”My favorite technical aspect is honestly the fact that I always get to learn new things.” Bobak Ferdowsi, NASA's "Mohawk Guy", works as a System Engineer at NASA's Jet Propulsion Laboratory. What he likes on his job is that his ”workplace is also a community.” He enjoys the technical stuff but “what makes everyday exciting to be there is the fact that these people are such a pleasure to work with.”
Drei Ratschläge an Dein 14jähriges Ich!
Just thinking back to what I was like at 14 I think, one is be confident in who you are. Know that things will always change and be willing to embrace them and I think the last one I would say is be willing to challenge yourself. Be willing to put yourself in situations that you wouldn't normally be comfortable in. Not all of them will work out but most of them will actually probably end up being better than that. Yeah
Was steht auf Deiner Visitenkarte?
My name is Bobak Ferdowsi. I am a systems engineer at NASA’s Jet Propulsion Laboratory capacity in California.
Was ist das coolste an Deinem Job?
The thing I enjoy most honestly is my coworkers. They're bright, they're hardworking. Everybody puts on a lot of effort and no one feels like okay you know we're all putting in a lot of work together. But they all have a sense of humor. Many of them have become my closest friends over the years, been in their wedding. It's the people. The technical stuff is fun, it's challenging but what makes everyday exciting to be there is the fact that these people are such a pleasure to work with. I'm part of a bread club. We bake bread for each other. It's a fun place we have teams for soft ball. We have all sorts of sporting events. There's a hiking club. It's not just a working place it's also a community. My favorite technical aspects is honestly the fact I will always get to learn new things at every job that I do will involving taking some of the stuff I've learned before and experiences that I had but also new approaches, new people who have done things in the past. You're going to be a student of history but also you got to create the future. It's a really fun kind of mesh of all those different things. So I guess yeah, for me it's just the constant learning, I will never be bored of my job.
Welche Einschränkungen bringt Dein Job mit sich?
I think the biggest limitation is that for missions like us, it often takes a long time for things to happen. So you know the mission that I'm working on will be easily ten years in the making by the time we're at Jupiter. Missions like Curiosity were the same way. So that can be a little frustrating but in the end, like with curiosity, the reward is so great. I would say it's worth it but sometimes it's hard to be patient.
Worum geht es in Deinem Job?
My job right now is mission planner for the Europa Eclipse Study. We're a mission to send a space craft to Jupiter, I mean Europa, to spend a couple of years there to measure it. My job is really to understand how the space craft and the operations interact with each other. So it is trying to get the human and the space craft in one place. My day to day right now, because we're early in design, it's a lot of meetings; it's a lot of looking at simulations of things. Try to make models to help us understand how much data we're going to get, when do we expect to see that data on ground, how will people use the data to then build activities for the space craft. And it’s really just, at this point is just all kind of fresh and exciting. It's just having conversations so that we're all connected. That we're all kind of think about the space craft and the people in the same way. My job involves some travel. It changes overtime as the mission gets bigger and bigger we would definitely have to travel. We'll meet with teams that have instruments wherever they are. Sometimes they'll come to us and then we'll have times when we have to go where we launch the space craft from. So it just changes. Some years it's a lot of travel, some years not so much.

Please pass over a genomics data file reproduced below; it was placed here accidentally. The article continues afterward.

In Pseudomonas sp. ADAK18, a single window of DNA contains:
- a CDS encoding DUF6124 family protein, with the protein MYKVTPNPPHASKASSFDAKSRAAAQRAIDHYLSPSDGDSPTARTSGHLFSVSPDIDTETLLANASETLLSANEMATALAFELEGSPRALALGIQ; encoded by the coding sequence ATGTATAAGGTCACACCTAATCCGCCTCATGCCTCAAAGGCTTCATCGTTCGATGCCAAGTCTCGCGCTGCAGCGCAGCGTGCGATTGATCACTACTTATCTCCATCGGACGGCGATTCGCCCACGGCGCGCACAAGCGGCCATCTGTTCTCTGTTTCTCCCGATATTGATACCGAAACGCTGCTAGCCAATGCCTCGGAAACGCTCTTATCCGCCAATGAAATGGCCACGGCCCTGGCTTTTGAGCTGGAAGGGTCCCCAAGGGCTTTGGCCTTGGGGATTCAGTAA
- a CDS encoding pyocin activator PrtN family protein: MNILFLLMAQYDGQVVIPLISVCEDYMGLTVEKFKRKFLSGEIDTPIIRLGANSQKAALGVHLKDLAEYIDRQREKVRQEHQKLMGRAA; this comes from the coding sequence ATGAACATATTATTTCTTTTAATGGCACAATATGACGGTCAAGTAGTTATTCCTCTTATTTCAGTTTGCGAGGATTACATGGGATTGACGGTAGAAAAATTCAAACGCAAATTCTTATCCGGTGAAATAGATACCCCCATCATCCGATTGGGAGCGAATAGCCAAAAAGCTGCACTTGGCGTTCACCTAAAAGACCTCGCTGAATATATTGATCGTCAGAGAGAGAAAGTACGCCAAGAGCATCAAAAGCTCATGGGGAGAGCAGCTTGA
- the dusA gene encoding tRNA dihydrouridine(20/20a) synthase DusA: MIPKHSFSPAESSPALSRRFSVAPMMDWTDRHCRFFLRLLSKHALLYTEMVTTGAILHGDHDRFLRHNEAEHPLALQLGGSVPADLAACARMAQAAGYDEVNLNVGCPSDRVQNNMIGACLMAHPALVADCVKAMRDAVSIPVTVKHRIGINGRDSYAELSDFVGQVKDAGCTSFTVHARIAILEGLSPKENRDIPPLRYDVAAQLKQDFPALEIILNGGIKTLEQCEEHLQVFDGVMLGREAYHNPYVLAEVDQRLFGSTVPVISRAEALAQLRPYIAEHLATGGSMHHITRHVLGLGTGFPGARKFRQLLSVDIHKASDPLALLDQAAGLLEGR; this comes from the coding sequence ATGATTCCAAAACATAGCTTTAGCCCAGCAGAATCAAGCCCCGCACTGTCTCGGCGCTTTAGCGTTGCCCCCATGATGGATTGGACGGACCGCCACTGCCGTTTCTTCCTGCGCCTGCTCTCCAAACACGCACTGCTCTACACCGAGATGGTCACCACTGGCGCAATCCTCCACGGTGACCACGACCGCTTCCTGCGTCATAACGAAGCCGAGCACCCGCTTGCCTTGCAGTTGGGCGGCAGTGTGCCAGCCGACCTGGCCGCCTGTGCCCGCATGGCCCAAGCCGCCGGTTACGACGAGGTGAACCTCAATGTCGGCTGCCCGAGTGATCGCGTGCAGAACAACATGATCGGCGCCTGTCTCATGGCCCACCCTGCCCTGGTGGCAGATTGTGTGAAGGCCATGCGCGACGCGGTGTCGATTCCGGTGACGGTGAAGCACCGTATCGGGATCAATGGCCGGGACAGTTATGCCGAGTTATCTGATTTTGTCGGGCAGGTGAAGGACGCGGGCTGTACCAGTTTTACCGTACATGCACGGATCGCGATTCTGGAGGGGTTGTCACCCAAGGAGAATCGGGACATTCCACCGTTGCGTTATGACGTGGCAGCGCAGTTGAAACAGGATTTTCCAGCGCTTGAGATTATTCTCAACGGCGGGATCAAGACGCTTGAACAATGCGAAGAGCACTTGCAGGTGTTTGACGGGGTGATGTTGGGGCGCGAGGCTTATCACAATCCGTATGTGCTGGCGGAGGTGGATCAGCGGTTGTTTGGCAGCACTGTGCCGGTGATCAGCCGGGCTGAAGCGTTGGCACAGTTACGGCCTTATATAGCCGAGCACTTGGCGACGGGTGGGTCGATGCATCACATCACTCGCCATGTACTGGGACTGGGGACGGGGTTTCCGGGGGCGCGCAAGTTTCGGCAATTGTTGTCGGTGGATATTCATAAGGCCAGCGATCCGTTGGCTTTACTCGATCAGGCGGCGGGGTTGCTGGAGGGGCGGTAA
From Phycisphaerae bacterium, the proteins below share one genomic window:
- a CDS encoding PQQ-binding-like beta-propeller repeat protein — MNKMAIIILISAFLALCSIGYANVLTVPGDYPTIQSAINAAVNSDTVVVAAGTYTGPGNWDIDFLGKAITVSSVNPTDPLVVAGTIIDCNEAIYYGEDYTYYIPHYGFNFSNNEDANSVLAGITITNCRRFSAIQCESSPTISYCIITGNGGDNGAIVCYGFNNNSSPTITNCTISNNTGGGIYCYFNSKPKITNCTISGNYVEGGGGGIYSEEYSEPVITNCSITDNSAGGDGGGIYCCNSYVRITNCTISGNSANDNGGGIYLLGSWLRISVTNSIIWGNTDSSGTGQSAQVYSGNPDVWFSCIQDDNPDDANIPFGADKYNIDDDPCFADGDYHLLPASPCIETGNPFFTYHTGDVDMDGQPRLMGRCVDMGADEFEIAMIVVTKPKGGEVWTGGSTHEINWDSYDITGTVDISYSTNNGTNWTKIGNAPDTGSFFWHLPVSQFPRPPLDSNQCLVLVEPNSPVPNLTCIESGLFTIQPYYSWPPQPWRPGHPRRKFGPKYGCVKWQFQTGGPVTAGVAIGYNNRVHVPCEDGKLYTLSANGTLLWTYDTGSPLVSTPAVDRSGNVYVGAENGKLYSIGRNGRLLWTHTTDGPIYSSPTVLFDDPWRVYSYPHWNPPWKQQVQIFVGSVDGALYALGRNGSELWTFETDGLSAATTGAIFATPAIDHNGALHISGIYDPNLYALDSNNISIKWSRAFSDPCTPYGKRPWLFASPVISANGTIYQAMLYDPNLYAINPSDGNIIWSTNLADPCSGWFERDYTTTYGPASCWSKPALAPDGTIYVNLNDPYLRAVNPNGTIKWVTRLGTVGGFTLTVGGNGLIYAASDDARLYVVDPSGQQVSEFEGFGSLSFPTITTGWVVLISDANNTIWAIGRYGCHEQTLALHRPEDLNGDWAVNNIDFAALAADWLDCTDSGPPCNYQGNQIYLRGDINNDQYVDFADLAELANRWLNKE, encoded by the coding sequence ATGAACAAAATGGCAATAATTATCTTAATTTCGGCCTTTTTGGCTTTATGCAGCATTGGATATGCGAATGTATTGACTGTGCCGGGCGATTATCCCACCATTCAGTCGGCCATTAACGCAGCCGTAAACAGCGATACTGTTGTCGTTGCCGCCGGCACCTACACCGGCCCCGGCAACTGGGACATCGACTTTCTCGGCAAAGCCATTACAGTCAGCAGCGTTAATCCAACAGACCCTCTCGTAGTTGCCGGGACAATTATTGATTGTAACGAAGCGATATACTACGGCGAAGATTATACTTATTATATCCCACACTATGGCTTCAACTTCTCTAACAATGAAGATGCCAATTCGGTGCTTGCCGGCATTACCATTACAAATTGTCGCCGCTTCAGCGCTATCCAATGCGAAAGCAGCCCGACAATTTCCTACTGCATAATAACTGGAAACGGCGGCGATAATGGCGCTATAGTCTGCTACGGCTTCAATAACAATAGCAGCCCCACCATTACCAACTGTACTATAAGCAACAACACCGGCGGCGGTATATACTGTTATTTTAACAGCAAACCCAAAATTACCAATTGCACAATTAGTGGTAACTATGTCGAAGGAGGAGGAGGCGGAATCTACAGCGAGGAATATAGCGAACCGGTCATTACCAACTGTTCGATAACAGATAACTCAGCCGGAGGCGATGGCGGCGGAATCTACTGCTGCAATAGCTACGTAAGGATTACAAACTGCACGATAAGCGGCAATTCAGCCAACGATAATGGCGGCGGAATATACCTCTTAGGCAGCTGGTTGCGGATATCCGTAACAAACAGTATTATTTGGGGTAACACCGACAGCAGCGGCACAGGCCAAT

Wie sieht Dein Werdegang aus?
I grew up in the Northern California are near San Francisco. Moved to Tokyo from middle school and high school. Back to Seattle for college in the University of Washington, Masters at MIT and then my first job was actually working at the Jet Propulsion Lab at NASA. I am working on the Mars Curiosity mission at the very early stages and it's just been a kind of, that was an apprenticeship I guess for me. I just wanted to learn a lot and as time went on the gave me more and more responsibility. I got to be a flight director and now I get to work on a new project. Hopefully it will be another new learning process for me
Ginge es auch ohne Deinem Werdegang?
I think the great thing about this job is that if you kind of have the mind set of an engineer you could probably do this job. If you can think about a question and how you would approach finding the answer, honestly that's the biggest thing that all of us I think in my profession bring. Most people have an education, a technical education, some people don't. In fact some of the best people don't and in fact even at this conference there are people who are 19 and doing stuff and don't have a formal education are doing incredible engineering. I think that what I personally bring to the table is really just willingness to engage people at a conversational level to always be open and I see my job mostly as how do I enable people to do things, so you know if someone has a challenge. I don't want to be the guy that says, "Oh, it's going to be tough let's not do it." I want to say how do I make that happen and luckily a lot of my coworkers are like that were very positive. Let's do the thing that we can do before.